Cultureculturestatesrights

Fri Mar 17, 2017, 06:17 AM

the idea that the federal government has no place in any policy

because of the 10th amendment is misplaced.

the constitution gives the congress broad powers to regulate interstate commerce and to make laws. more importantly the 14th amendment supersedes all previous amendments, ratifying the victory over "states rights" on the battlefield. states, for well over a century, are mere administrative conveniences.

if the energy expended on dismantling the federal government were spent instead on reforming wasteful agencies (starting with dod) and prosecuting corrupt officials (from epa to cia) we could live in a nation worthy of "exceptionalism."



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Reply the idea that the federal government has no place in any policy (Original post)
rampartb Mar 17 OP
NeoKhan Mar 17 #1
rampartb Mar 17 #2
NeoKhan Mar 17 #3
rampartb Mar 17 #4
NeoKhan Mar 17 #5
rampartb Mar 17 #6
NeoKhan Mar 17 #7
rampartb Mar 17 #8
NeoKhan Mar 17 #9

Response to rampartb (Original post)

Fri Mar 17, 2017, 07:32 AM

1. It would help if you honestly cited the proposition.

No one says the federal government doesn't have any say on issues. We say:

The federal government has no say on matters that are not ENUMERATED in the federal constitution.

And the ACW did not abrogate the 10th Amendment. The Union did not fight to abolish the Bill of Rights, it fought to preserve the union.

If anything the 14th Amendment reaffirms the rights of citizens under the 10th Amendment just as the 14th reaffirms all other rights, i.e. 1st, 2nd, etc. States cannot give away the 10A rights of their citizens just as they cannot take away their citizens' rights to peaceably assemble.

And please take note: if you hold to your anti-10A argument then you are arguing AG Sessions is obligated to prosecute the marijuana industries in states that have legalized mj.

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Response to NeoKhan (Reply #1)

Fri Mar 17, 2017, 08:38 AM

2. the fact that national marijuana exists affirms my premise

or please cite that enumerated power.

the 14th amendment affirms rights of citizens, not of states, most importantly equal protection under the law.

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Response to rampartb (Reply #2)

Fri Mar 17, 2017, 10:11 AM

3. "please cite that enumerated power."

Violation of a law is not the same as repeal of the law.

The fact that the feds operate outside their enumerated powers is proof of nothing except the fact the feds operate outside their enumerated power. By what is constitutional, the feds should have no say in regulating drugs beyond what crosses the international or state borders.

And I say that as someone who is perfectly comfortable with US Special Forces taking out narco-cartels.

You act as if all things the government does is de facto legal, just and moral.

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Response to NeoKhan (Reply #3)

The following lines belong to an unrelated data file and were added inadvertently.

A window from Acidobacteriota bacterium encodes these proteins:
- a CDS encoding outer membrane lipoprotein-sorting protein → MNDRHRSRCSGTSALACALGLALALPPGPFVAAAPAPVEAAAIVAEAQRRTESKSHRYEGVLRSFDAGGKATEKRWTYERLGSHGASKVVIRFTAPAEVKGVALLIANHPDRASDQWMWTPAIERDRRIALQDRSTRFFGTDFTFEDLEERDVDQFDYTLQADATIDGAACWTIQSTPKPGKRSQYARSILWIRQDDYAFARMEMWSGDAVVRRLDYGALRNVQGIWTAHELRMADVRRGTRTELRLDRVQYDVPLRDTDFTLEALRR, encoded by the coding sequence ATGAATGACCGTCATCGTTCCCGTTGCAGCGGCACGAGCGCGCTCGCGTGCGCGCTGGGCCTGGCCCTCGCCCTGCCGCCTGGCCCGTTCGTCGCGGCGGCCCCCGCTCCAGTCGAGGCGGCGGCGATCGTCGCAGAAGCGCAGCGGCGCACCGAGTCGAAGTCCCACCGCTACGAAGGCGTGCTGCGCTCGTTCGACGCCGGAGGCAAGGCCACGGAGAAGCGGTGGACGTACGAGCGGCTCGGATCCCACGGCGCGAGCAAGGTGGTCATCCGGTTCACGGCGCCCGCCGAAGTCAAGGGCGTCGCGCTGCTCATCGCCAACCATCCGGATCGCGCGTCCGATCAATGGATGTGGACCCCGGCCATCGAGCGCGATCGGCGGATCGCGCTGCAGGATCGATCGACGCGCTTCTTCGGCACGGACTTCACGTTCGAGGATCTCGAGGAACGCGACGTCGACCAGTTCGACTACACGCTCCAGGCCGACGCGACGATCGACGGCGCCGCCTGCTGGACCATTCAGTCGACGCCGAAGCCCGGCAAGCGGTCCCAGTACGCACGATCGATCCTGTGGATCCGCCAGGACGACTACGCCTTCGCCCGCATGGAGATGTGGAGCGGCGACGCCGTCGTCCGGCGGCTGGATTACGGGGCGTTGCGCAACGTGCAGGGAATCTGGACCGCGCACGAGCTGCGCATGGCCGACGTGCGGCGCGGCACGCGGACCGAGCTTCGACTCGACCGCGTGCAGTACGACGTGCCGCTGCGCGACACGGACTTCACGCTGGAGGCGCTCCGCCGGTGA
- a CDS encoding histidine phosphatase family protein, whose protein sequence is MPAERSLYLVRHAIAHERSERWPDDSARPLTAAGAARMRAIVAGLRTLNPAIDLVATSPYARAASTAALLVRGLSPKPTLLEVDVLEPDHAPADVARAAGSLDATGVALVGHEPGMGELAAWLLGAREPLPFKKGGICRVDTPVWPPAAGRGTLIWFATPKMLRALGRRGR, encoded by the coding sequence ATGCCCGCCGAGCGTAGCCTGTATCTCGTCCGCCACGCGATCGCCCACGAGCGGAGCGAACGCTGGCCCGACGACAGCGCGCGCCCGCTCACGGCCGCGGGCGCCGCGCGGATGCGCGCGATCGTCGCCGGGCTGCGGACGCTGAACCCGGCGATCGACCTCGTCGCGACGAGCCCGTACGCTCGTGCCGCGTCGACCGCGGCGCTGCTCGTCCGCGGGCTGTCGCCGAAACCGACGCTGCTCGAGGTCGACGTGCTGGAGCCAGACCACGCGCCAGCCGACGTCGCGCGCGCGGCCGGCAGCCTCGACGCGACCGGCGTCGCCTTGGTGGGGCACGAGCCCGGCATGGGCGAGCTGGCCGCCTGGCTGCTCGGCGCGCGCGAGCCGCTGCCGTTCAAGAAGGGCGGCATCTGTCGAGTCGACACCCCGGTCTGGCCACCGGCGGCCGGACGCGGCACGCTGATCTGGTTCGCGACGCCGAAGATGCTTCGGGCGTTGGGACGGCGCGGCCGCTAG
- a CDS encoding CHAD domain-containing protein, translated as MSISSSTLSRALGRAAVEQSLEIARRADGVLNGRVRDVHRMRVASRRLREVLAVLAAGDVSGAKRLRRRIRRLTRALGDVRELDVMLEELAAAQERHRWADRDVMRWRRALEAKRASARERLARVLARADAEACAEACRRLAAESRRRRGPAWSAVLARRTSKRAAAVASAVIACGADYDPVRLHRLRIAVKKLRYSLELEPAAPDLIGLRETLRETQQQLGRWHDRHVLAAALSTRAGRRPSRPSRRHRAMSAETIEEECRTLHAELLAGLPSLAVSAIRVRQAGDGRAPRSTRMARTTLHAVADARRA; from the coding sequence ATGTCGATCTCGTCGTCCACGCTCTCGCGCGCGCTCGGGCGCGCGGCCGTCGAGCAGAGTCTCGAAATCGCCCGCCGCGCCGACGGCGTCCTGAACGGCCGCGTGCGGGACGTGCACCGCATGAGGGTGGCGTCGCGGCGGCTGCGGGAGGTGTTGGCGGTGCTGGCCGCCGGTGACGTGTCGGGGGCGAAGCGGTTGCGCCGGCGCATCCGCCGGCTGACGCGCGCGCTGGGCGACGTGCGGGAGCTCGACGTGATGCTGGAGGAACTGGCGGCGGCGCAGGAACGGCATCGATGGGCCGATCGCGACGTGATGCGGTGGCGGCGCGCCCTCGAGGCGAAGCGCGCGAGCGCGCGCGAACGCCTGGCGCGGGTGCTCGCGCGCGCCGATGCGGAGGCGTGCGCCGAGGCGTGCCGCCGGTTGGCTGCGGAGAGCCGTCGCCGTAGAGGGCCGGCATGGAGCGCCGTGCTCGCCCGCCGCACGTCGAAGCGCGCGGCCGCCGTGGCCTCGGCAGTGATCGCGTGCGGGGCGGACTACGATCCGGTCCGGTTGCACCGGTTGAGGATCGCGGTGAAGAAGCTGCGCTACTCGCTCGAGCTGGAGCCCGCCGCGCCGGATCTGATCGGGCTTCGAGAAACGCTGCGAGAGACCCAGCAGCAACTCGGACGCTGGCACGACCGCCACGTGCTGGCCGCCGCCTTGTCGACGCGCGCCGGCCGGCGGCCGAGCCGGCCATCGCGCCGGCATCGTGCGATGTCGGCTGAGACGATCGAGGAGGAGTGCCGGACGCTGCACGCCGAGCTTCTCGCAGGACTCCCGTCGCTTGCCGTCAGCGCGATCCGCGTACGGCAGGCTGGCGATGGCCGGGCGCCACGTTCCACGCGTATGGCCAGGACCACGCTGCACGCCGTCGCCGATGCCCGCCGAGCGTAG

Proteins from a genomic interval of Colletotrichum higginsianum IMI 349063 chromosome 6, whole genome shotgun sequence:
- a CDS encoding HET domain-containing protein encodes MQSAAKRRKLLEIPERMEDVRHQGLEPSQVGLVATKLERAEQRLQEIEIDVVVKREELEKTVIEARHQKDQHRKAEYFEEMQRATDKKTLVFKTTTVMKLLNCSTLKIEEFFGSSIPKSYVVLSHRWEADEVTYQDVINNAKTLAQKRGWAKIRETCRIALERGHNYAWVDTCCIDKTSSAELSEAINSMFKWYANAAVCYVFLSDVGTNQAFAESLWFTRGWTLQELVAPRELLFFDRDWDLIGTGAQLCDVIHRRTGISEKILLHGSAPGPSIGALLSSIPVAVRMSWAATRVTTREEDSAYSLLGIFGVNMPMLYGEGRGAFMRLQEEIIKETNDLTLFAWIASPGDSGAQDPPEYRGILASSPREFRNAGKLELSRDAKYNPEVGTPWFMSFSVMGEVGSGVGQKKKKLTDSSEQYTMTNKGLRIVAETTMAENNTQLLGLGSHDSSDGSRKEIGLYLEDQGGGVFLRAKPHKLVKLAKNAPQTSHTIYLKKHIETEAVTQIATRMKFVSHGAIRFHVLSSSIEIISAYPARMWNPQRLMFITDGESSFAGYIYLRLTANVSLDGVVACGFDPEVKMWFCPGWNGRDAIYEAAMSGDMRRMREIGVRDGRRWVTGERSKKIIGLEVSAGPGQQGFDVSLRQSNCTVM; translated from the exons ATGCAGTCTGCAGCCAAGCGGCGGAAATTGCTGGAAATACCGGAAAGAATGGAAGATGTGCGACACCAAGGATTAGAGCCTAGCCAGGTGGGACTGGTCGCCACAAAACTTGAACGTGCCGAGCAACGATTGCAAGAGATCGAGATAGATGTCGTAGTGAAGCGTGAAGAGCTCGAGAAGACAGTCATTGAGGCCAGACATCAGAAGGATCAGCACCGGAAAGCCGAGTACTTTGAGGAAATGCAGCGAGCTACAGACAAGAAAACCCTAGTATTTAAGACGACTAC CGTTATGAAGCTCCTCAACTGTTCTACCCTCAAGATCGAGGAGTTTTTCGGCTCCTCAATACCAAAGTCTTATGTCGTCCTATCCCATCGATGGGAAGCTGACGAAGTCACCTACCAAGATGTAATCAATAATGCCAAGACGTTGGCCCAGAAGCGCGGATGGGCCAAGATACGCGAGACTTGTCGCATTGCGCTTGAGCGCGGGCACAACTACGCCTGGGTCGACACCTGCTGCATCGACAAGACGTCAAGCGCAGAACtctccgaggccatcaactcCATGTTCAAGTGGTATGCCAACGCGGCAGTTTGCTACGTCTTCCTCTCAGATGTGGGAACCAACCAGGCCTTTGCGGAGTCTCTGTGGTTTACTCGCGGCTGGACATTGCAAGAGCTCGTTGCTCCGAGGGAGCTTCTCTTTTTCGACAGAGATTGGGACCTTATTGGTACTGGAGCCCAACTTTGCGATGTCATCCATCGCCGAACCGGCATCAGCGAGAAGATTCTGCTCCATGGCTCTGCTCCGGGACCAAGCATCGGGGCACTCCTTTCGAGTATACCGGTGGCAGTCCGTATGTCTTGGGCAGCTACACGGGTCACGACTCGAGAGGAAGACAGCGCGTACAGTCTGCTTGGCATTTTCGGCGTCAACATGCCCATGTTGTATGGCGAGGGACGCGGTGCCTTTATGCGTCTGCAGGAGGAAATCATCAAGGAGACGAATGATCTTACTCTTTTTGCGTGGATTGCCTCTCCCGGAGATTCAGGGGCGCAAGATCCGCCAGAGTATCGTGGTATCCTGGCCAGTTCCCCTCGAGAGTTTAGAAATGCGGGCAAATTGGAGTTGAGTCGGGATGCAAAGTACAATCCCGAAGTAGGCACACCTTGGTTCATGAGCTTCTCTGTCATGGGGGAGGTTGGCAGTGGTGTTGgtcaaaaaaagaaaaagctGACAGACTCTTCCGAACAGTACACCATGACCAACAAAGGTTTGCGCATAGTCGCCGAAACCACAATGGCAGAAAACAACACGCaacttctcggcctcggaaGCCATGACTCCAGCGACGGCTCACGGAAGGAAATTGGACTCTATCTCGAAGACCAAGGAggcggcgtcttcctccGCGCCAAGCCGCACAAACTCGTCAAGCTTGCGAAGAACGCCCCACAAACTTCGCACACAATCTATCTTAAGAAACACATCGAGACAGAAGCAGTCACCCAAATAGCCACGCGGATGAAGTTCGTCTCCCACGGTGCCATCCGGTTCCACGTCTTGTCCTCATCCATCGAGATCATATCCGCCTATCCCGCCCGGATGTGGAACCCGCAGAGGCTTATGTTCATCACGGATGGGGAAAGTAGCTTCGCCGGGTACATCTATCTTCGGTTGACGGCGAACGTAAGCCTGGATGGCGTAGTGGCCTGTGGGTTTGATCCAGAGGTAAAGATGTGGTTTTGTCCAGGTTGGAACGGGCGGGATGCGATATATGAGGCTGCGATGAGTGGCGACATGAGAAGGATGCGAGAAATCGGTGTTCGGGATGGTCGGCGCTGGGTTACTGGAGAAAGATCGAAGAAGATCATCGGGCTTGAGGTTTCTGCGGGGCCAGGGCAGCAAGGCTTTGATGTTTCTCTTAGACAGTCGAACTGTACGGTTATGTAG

Fri Mar 17, 2017, 10:52 AM

4. no, not at all

marijuana prohibition being a good example, neither just nor moral, but unquestionably constitutional.

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Response to rampartb (Reply #4)

Fri Mar 17, 2017, 11:26 AM

5. Then the same could be said for alcohol prohibition. Yet, that required a constitutional amendment.

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Response to NeoKhan (Reply #5)

Fri Mar 17, 2017, 01:52 PM

6. the supremacy clause of article vi might explain the difference

“This Constitution, and the laws of the United States which shall be made in pursuance thereof; and all treaties made, or which shall be made, under the authority of the United States, shall be the supreme law of the land.”


there were no treaties requiring the prohibition of alcohol. numerous treaties require drug prohibition; including the "single convention" of 1961 requiring marijuana prohibition. these treaties, once ratified by the senate, became the supreme law of the land under article vi.

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Response to rampartb (Reply #6)

Fri Mar 17, 2017, 02:07 PM

7. So start adhering to the 10th Amendment which is part of the Constitution.

these treaties, once ratified by the senate, became the supreme law of the land under article vi.


No treaty can abrogate the constitution because treaties draw their authority from the constitution. For example, a treaty cannot be used to deny a US citizen of their rights to due process.

However, as a treaty is party of foreign relations the feds are within their authority to restrict what crosses the international border via treaty.

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Response to NeoKhan (Reply #7)

Fri Mar 17, 2017, 02:36 PM

8. not quite

missouri vs holland

In Missouri v. Holland, 252 U.S. 416 (1920), the United States Supreme Court held that protection of a State's quasi-sovereign right to regulate the taking of game is a sufficient jurisdictional basis, apart from any pecuniary interest, for a State to enjoin enforcement of an unconstitutional federal regulation, but that the federal government's implementation of the treaty at issue was constitutional, trumping state concerns about enumerated powers or abrogation of states' rights arising under the Tenth Amendment. The case revolved around the constitutionality of implementing the Migratory Bird Treaty Act of 1918.

https://en.wikipedia.org/wiki/Missouri_v._Holland

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